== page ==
- The higher the number, the smaller the hole, the less light that comes in, resulting in a larger portion of your photog being in focus. This helps you achieve a photo where the whole image is crisp and clear. Shooting a lower aperture-F16-22 means less light will come in and more focus. Lower apertures are great for landscape shots.
- This setting is ideal for situations where you want everything, from the foreground to the background, to be in sharp focus. Narrow apertures produce a deep depth of field.
Shutter Speed: Capturing Motion
Shutter speed determines how long the camera’s sensor is exposed to light how long your shutter is open, and it’s crucial for capturing motion in your shots.
Many times, people’s photos aren’t sharp because their shutter speed is too slow. They may not fully understand the exposure triangle and how shutter speed works to create a sharp image.
The longer the shutter is open, the more room for shake or movement, resulting in a blur in your images and a soft, out-of-focus photo. I teach my students to keep their shutter speed above 1/100. If you go below, it helps to use a tripod.
- Fast Shutter Speed: A fast shutter speed, like 1/1000 or 1/500 sec, freezes fast-moving subjects. It’s perfect for sports photography, wildlife, or any situation where you need to capture a moment with minimal motion blur. Fast shutter speeds also allow you to shoot handheld without worrying about camera shake.
- Slow Shutter Speed: If you want to get creative and introduce motion into your images, go for a slow shutter speed, such as 1/30 or 1/15 sec. This can create stunning effects like light trails from moving vehicles, silky smooth waterfalls, or dreamy long-exposure landscapes. However, as I mentioned, using slow shutter speeds requires a tripod to prevent camera shake.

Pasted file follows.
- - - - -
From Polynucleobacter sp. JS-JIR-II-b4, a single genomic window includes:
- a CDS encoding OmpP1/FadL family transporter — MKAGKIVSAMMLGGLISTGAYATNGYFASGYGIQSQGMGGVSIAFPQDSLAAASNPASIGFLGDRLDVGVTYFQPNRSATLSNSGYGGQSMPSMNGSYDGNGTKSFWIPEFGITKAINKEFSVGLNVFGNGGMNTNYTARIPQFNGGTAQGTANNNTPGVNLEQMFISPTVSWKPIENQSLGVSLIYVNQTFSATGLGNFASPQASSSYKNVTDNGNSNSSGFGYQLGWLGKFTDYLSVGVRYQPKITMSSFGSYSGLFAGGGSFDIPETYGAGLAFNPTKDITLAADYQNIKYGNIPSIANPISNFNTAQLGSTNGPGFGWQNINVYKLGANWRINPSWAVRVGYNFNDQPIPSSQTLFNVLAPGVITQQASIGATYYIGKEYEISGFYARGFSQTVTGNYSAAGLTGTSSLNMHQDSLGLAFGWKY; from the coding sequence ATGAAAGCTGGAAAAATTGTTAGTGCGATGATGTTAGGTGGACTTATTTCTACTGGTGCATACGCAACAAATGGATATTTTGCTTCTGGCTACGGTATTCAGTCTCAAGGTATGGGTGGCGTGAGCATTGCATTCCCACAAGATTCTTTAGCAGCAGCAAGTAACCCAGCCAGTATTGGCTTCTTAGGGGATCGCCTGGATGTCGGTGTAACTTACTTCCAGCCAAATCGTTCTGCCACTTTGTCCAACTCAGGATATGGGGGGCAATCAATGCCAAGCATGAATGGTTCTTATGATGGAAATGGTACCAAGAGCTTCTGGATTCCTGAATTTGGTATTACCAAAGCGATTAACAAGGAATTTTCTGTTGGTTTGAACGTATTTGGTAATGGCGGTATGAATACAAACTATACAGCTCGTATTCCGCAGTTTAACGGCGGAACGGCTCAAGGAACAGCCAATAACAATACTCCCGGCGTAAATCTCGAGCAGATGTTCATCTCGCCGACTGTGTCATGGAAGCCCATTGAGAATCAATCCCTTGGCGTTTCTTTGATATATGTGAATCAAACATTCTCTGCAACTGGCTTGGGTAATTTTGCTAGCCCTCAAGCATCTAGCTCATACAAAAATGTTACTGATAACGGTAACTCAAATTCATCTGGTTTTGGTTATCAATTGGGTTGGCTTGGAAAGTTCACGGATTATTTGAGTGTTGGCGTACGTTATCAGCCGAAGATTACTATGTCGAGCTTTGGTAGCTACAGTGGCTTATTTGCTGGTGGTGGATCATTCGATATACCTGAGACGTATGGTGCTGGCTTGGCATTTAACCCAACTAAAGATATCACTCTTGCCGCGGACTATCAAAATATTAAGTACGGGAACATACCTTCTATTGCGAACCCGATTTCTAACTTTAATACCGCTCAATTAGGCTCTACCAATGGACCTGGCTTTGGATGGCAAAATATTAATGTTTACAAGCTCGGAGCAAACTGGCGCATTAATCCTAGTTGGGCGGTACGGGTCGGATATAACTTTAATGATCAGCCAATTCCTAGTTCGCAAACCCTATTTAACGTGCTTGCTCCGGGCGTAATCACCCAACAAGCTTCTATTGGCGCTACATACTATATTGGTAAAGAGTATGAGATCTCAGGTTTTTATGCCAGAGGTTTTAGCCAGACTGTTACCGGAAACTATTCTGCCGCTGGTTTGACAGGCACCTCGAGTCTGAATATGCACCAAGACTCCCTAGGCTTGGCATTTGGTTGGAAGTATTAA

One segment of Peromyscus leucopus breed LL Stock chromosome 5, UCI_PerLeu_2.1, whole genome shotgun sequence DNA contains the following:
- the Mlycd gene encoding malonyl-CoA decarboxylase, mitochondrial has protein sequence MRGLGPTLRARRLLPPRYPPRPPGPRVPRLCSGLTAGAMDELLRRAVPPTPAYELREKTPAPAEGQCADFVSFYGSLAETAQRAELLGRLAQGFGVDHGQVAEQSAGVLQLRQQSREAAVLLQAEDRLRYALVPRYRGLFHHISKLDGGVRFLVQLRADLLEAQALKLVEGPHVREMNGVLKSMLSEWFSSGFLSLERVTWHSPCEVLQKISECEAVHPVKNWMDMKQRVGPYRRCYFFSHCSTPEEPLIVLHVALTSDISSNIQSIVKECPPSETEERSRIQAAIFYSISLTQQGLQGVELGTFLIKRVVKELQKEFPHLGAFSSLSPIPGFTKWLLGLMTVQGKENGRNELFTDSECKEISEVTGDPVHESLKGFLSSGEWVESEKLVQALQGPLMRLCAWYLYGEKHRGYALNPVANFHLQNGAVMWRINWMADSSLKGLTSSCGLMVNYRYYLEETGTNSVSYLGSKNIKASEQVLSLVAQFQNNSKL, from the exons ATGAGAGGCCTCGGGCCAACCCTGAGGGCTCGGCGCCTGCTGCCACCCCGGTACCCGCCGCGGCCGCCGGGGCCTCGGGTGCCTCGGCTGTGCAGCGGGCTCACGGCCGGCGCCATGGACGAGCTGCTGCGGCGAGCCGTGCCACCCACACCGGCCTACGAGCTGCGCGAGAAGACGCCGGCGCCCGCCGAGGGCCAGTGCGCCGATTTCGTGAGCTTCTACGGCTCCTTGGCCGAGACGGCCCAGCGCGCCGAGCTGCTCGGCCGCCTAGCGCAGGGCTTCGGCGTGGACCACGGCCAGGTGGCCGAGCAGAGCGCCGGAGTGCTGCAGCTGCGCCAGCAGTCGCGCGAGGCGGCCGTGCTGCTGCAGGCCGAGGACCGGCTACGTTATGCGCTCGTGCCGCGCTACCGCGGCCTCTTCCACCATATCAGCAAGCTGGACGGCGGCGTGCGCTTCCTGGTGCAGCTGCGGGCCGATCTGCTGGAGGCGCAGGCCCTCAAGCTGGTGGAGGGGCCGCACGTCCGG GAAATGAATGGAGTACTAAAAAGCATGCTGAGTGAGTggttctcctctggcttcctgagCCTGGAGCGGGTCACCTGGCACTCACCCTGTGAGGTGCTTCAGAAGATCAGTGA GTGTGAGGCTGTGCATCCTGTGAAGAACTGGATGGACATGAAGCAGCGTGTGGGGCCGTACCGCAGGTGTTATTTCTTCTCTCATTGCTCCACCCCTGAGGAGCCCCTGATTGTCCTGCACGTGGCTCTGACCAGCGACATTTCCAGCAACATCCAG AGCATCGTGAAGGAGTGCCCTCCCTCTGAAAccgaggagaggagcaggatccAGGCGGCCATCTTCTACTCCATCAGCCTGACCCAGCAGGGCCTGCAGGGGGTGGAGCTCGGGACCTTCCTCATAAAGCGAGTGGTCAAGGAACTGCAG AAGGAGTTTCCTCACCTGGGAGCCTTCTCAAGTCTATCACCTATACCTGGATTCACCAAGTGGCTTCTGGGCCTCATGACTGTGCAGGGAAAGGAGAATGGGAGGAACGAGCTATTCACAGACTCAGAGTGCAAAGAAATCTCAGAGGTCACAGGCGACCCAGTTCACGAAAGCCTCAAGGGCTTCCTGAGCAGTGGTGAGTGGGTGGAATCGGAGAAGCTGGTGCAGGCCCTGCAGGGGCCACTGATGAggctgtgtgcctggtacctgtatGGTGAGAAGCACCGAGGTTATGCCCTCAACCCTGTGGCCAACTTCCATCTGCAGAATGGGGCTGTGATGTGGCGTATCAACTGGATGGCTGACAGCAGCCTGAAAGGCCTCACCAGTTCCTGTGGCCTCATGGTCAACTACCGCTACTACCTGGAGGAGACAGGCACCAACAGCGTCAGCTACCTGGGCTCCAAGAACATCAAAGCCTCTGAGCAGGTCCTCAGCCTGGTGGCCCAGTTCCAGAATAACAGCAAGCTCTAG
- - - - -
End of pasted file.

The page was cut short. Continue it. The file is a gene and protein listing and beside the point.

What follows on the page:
ISO: Balancing Sensitivity and Noise
ISO is a setting that will make your photo brighter or darker and is key to help you understand the exposure triangle. It measures your camera’s sensitivity to light, and it’s an essential element for adjusting exposure.
Your camera has a “base” ISO. The base ISO is the lowest ISO your camera can go and is usually ISO100 on most cameras. This base ISO is where you can get the highest quality image with the least amount of noise.
If you increase your ISO, the sensitivity to light in your camera increases, resulting in a brighter picture. With every bump up the ISO, you are doubling the brightness of your image.
- Low ISO (e.g., ISO 100): In bright conditions, use a low ISO setting to maintain image quality. It produces crisp, noise-free images. However, be cautious when using low ISO in low-light situations, as it may necessitate slower shutter speeds or wider apertures to compensate for reduced sensitivity.
- High ISO (e.g., ISO 1600 or more): When shooting in low light or when you need to freeze motion with a fast shutter speed, you’ll increase the ISO. Higher ISO settings make your camera more sensitive to light, allowing you to capture images in challenging lighting conditions. However, the trade-off can be increased digital noise or grain in your photos. Modern cameras handle high ISO settings better than older models, but it’s still essential to strike a balance to maintain image quality.
To truly understand the exposure triangle, it’s important to experiment with these settings in different shooting scenario. Go out and practice, taking note of how each adjustment affects your images.
Through hands-on experience, you will gain the confidence to adjust the exposure triangle settings easily to achieve your perfectly created photo.